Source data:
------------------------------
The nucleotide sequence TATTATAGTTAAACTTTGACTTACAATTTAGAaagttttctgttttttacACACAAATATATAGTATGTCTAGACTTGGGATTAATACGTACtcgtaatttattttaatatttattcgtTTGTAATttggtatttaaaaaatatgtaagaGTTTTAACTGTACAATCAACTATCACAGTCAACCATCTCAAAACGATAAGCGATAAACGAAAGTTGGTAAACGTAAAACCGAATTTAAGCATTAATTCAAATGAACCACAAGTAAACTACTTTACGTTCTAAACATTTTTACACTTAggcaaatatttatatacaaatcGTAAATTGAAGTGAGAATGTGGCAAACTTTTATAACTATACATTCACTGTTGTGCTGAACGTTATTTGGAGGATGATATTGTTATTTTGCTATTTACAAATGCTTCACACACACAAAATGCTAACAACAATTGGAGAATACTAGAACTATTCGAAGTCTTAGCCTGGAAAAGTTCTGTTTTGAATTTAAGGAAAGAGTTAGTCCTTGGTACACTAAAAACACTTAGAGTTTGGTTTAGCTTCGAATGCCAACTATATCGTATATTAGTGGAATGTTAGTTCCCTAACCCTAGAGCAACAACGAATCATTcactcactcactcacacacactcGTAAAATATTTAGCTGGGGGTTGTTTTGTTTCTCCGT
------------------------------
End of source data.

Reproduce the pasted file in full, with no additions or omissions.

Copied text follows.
The nucleotide sequence TATTATAGTTAAACTTTGACTTACAATTTAGAaagttttctgttttttacACACAAATATATAGTATGTCTAGACTTGGGATTAATACGTACtcgtaatttattttaatatttattcgtTTGTAATttggtatttaaaaaatatgtaagaGTTTTAACTGTACAATCAACTATCACAGTCAACCATCTCAAAACGATAAGCGATAAACGAAAGTTGGTAAACGTAAAACCGAATTTAAGCATTAATTCAAATGAACCACAAGTAAACTACTTTACGTTCTAAACATTTTTACACTTAggcaaatatttatatacaaatcGTAAATTGAAGTGAGAATGTGGCAAACTTTTATAACTATACATTCACTGTTGTGCTGAACGTTATTTGGAGGATGATATTGTTATTTTGCTATTTACAAATGCTTCACACACACAAAATGCTAACAACAATTGGAGAATACTAGAACTATTCGAAGTCTTAGCCTGGAAAAGTTCTGTTTTGAATTTAAGGAAAGAGTTAGTCCTTGGTACACTAAAAACACTTAGAGTTTGGTTTAGCTTCGAATGCCAACTATATCGTATATTAGTGGAATGTTAGTTCCCTAACCCTAGAGCAACAACGAATCATTcactcactcactcacacacactcGTAAAATATTTAGCTGGGGGTTGTTTTGTTTCTCCGT